The Letters for Mr. Dumas shall be forwarded this evening to the Hague.5

It gives us a great pleasure to observe that the news of the connexion between our Republic, and the United States was received there with Joy and Satisfaction. We wish that it may ever prove to the benefit of both parties, and that the many obstacles, which now hinder the Trade, to be so brisk, and so regular as would be necessary, may soon be removed, and then the Public and private connexions may be extended. We shall always esteem it our duty to contribute to these views as much as will be in our power. And to execute the business, which Congres and your Excellency may trust to our care with Zeal and Candour.

We have the honour to be most respectfully / of Your Excellency / the most humble & most ob. Servants

Wilhem & Jan Willink

Nics. & Jacob van Staphorst.

de la Lande & fynje

RC and enclosure (Adams Papers); internal address: “To his Excellency John Adams / Esqr Paris”; endorsed: “M. Willinks & Co. 15. Nov. / ansd 19. 1782.”

1The consortium wrote to Livingston on 12 Nov. and included a copy of its letter to him of 16 Aug. (PCC, No. 145, f. 175–177). The consortium there indicated the monthly sums received since the opening of the loan: June, ƒ 1,314,000; July, ƒ 170,000; Aug., ƒ 93,000; Sept., ƒ 71,000; Oct., ƒ 30,000; for a total, as stated in this letter to JA, of ƒ 1,678,000. The steady monthly decline in the amounts being invested explains the consortium’s pessimism about the loan’s progress, its anxiety over being able to meet the demands of Le Couteulx & Co. and the Grands, and its request for JA’s intervention and guidance. For JA’s response, see his letter of 19 Nov., below.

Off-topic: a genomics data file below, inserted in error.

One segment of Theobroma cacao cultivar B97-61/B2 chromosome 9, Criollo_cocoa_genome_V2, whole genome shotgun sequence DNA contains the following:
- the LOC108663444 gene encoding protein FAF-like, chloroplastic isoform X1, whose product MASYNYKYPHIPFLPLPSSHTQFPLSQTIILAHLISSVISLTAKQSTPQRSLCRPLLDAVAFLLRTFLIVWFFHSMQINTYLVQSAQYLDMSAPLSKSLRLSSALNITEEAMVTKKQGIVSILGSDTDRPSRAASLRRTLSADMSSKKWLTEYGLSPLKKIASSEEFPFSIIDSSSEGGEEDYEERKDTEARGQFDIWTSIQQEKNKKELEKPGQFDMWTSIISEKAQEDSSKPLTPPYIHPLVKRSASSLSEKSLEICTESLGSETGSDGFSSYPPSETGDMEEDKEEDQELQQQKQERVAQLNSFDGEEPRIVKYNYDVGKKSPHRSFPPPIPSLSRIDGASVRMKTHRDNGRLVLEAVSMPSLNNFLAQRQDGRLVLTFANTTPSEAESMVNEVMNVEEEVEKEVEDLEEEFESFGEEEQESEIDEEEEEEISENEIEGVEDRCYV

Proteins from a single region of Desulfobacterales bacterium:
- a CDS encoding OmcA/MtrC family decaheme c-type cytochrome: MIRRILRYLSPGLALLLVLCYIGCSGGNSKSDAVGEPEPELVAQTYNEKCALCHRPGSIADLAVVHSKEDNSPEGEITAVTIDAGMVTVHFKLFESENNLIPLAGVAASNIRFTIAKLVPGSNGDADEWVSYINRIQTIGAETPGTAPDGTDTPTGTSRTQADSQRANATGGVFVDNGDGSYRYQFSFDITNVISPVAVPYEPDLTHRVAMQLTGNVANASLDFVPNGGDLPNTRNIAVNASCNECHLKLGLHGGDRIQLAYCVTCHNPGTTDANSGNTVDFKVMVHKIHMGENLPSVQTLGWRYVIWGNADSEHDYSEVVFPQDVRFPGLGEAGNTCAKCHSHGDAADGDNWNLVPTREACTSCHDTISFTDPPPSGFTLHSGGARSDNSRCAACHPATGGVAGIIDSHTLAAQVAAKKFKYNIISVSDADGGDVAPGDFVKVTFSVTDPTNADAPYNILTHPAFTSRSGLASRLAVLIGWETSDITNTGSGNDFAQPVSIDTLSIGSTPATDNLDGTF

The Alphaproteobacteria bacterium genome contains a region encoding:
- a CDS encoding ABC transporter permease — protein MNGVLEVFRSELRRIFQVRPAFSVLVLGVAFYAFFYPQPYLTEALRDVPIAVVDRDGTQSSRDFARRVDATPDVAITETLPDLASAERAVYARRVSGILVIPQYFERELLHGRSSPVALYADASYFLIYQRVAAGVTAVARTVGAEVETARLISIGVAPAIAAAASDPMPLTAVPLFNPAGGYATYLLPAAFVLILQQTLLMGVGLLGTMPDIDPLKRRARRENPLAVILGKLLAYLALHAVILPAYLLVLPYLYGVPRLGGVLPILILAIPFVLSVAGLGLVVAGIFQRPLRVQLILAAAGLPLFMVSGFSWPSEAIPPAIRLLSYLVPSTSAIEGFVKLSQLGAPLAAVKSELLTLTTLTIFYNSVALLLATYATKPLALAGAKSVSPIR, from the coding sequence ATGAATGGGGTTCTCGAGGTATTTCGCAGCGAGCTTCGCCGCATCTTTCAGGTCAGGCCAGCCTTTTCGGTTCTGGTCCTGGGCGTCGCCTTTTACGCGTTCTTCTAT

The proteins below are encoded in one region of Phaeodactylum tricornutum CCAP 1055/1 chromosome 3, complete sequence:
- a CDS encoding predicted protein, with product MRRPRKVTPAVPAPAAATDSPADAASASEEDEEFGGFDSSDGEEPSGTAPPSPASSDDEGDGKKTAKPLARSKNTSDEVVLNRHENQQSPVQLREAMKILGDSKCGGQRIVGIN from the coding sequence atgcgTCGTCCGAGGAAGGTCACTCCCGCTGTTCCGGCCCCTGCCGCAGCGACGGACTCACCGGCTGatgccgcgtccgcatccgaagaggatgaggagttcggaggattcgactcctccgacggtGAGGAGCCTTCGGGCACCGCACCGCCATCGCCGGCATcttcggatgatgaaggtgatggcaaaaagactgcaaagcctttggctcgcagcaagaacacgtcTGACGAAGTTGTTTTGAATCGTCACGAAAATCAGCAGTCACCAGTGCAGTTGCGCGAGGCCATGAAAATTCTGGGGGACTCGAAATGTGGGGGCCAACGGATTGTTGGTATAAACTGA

2It is unclear what letter from Robert Morris was enclosed, because in his reply of 19 Nov., below, JA indicated that he had not received an enclosure. The consortium may have intended to send Morris’ second letter of 24 Sept., which does mention Grand but also directs with regard to Le Couteulx & Co. “that Bills drawn by that House to whatever Amount be punctually honored and paid on Account of the United States.” However, with this letter in the Adams Papers is a copy of Morris’ second letter of 28 Sept., in which he indicated that he had “disposed of a considerable Part of it [the Dutch loan] in Favor of Mr. Grand and of Messrs. Le Couteulx and Co. of Paris” (Morris, Papers description begins The Papers of Robert Morris, 1781–1784, ed. E. James Ferguson, John Catanzariti, Elizabeth M. Nuxoll, Mary A. Gallagher, and others, Pittsburgh, 1973–1999; 9 vols. description ends , 6:427–428, 458–459).

4That is, 400,000 livres tournois. In this and other letters to JA where the consortium uses only the pound sign to indicate livre tournois, the editors have followed it with the livre tournois symbol (livre tournois) in brackets.

5For the letters to Dumas, see JA’s 5 Nov. letter to the consortium, and note 2, above.